February 24, 2002

Dairy Report Milking the public's food fears Protesting Starbucks — Coffee, Tea or rbST?

by Jon Entine

Don't expect Starbucks' founder Howard Schultz to show up anytime soon in a "Got Milk?" commercial. His company, accused of spiking lattes with "tainted" milk, faces a nasty spectacle at its coming shareholder meeting.

Demonstrations are planned Feb. 26 at more than 400 Starbucks in six countries, with San Francisco and Seattle as major targets. At issue: the company's milk policy.

While innocent consumers might be silly enough to believe milk is good for you, a coalition of activists claims the opposite. According to Ronnie Cummins of the Organic Consumers Association, as much as 90 percent of American milk is "contaminated" with "pus, bacteria, and antibiotics."

True? Not according to Consumer Reports and virtually every medical research and health group that has studied the issue. According to the Food and Drug Administration, the U.S. milk supply is regularly tested for antibiotics and is perfectly safe.

But the Organic Consumers Association believes that the FDA is a lackey for Corporate America, maintaining that the nation's milk supply is polluted by being mixed with milk from cows treated with a protein supplement known as recombinant bovine somatotropin, or rbST. This controversy has been brewing for almost a decade -- since dairy farmers discovered cows given rbST supplements produced more milk for a longer time. That would seem to be good --

it means stable prices, less feed and fuel expended, and environmental benefits from lower-producing dairy herds.

The hitch is that the supplement was developed using a bio-fermentation process. Although the process is similar to the science used to produce beer and wine, and doesn't change the milk produced, it involves biotechnology. According to activists, that makes most of America's milk supply a "Frankenfood" -- and a mortal threat. Starbucks is just a bit player and tactical target in this saga.

As usual, anxiety has eclipsed the facts. "We believe it's dangerous to animals and humans," says protest coordinator Simon Harris.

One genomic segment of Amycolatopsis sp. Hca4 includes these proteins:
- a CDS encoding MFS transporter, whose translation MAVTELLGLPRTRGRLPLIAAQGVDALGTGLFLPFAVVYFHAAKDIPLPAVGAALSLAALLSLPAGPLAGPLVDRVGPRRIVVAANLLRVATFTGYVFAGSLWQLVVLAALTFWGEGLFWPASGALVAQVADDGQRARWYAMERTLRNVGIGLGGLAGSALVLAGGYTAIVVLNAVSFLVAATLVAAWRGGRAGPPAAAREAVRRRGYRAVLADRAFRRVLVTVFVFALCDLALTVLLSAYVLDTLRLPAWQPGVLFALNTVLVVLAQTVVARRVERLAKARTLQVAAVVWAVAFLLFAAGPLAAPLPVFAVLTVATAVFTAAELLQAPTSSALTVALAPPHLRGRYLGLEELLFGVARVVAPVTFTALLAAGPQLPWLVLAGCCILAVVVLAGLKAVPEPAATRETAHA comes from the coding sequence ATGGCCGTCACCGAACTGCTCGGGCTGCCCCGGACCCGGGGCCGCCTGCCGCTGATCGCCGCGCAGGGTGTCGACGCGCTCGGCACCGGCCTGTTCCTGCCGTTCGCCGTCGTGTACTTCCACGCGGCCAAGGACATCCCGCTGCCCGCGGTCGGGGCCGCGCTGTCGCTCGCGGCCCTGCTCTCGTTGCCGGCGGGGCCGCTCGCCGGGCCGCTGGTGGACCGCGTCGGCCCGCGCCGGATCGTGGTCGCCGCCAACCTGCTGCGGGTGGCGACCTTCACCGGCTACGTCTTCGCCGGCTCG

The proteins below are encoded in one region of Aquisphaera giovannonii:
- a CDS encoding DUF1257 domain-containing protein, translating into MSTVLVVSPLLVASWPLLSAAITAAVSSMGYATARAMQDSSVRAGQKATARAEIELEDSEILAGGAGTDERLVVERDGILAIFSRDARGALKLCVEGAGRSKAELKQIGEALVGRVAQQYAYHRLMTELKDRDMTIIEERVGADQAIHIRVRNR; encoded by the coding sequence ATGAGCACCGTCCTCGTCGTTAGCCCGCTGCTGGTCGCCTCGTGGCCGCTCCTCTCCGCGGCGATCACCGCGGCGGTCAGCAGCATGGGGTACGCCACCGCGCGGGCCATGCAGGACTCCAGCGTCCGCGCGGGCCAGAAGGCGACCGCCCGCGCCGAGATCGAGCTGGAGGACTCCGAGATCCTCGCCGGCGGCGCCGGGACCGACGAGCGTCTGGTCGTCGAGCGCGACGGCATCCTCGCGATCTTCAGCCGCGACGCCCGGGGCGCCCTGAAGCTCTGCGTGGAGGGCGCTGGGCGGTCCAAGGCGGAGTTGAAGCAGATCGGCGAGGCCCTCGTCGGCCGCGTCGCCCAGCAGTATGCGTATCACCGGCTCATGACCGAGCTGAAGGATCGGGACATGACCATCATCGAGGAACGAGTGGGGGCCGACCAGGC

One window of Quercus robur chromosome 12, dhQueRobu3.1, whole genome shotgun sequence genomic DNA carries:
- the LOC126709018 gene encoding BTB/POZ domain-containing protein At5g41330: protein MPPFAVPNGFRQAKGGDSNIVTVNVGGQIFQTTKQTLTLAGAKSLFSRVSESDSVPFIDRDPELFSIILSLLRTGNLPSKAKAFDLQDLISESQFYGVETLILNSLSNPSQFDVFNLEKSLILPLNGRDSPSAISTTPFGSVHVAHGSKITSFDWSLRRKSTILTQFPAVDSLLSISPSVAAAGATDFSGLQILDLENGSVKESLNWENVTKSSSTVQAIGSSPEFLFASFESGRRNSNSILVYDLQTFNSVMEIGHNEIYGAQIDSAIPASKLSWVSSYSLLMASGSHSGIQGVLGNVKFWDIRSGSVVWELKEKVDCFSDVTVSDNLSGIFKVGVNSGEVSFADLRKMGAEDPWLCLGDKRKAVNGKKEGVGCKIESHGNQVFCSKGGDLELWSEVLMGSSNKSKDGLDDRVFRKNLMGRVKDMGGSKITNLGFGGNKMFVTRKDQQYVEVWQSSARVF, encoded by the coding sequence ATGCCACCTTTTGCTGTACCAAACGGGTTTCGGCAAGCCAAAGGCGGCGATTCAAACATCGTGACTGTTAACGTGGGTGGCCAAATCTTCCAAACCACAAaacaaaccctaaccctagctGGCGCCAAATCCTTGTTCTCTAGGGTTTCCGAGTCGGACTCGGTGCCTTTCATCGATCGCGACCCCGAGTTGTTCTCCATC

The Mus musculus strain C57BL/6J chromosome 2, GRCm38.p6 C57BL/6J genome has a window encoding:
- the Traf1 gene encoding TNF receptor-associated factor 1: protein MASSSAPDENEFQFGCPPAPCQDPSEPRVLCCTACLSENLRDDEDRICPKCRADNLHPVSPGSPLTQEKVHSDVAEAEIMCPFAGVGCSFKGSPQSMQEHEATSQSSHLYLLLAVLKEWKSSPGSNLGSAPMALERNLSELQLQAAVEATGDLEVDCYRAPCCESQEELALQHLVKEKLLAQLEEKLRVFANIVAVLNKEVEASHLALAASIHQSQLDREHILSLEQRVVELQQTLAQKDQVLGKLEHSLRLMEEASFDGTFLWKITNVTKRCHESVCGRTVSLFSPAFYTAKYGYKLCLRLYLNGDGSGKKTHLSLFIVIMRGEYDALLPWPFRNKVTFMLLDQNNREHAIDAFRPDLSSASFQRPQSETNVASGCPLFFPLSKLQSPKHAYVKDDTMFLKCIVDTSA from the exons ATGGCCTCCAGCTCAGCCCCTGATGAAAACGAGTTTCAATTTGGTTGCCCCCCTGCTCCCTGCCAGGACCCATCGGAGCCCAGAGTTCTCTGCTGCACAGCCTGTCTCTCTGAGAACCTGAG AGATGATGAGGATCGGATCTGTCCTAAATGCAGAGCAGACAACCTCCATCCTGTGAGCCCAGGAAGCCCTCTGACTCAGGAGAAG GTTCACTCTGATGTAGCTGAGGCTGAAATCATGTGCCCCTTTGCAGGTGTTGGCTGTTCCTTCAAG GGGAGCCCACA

Even Michael Hansen, a scientist with Consumers Union (which publishes Consumer Reports) and the most cited opponent of genetic engineering in agriculture, acknowledges that "there is no conclusive evidence" of danger. And Consumer Reports notes that numerous studies "have concluded that milk from hormone-treated cows poses no appreciable risk to humans."

But inflamed concerns over genetic engineering have prompted a number of countries, including Canada and the European Union, to block the use of the drug internally while allowing imports of food made from the dozen or more countries that allow the use of rbST.

But, as Gene Kahn, founder of Cascadian Farm, a leading organic grower, puts it: "Everyone talks about how environmentally progressive our business is,

and that's bull. The conventional food industry, for all its faults, has higher levels of consumer disclosure and ethics than organics."

If we follow the prescription of the activists, the entire organic foods industry would have to shut down until it could guarantee uniform and higher health and safety standards.

Smelling blood, anti-genetic engineering campaigners have come up with an ingenious, if disingenuous, ploy -- calling on Starbucks and other food companies to label products made with genetically engineered ingredients. At first blush, this seems reasonable -- more consumer disclosure.

But in this highly charged situation, all sides acknowledge that a label is akin to a "skull and cross bones," in the words of Arianne Van Buren of the Interfaith Center on Corporate Responsibility, which is spearheading the labeling resolution effort against some 30 other companies. The economic effect of the labeling could be catastrophic.

"We expect that they won't want to risk alienating their customers with labeling, so they'll eventually decide not to use any bio stuff at all," agrees Michael Passoff of As You Sow, another anti-genetic engineering investor group. As of today, the only alternative to "tainted" conventional milk is organic milk, costing 50 to 100 percent more.

Why pick on Howard Schultz? Because, writes Cummins in an Internet missive, if activists get Starbucks to "surrender" and dump all food that includes bio- ingredients, the really big fish -- food suppliers like Kraft and the national grocery chains -- will roll over, too. In other words, aim at a high-profile company like Starbucks that is vulnerable to challenges to its reputation for being "socially responsible."

It has worked before. In November, Trader Joe's, a billion-dollar upscale grocery chain "capitulated," in Cummins words, and pulled all products known to have genetically engineered ingredients.

Starbucks' executives are trying to figure out how to pull the company's beans out of this public relations bonfire but so far, they have looked pretty hapless. More than a year ago, Starbucks embarked down the path of surrender when it declared that it would soon provide "safer milk" -- that did not come from cows treated with rbST.

That was like lighting a match to kerosene. As activists duly noted, why was one of America's most noted brands callously risking its customers' health by offering "less safe" milk?

Whether fears fueling this controversy are more foam than substance, all sides agree that how Starbucks navigates the genetic engineering debate will have considerable effect on the American dairy and agriculture industries. Let's hope that Schultz and company recognize that acting responsibly means rejecting extortionist threats and, once and for all, rejecting hysteria as the measure of corporate social responsibility.

Jon Entine, http://www.jonentine.com, is a contributing author of "Case Histories in Business Ethics: The Virtues and Moral Decision Making in Business" [Routledge, 2002].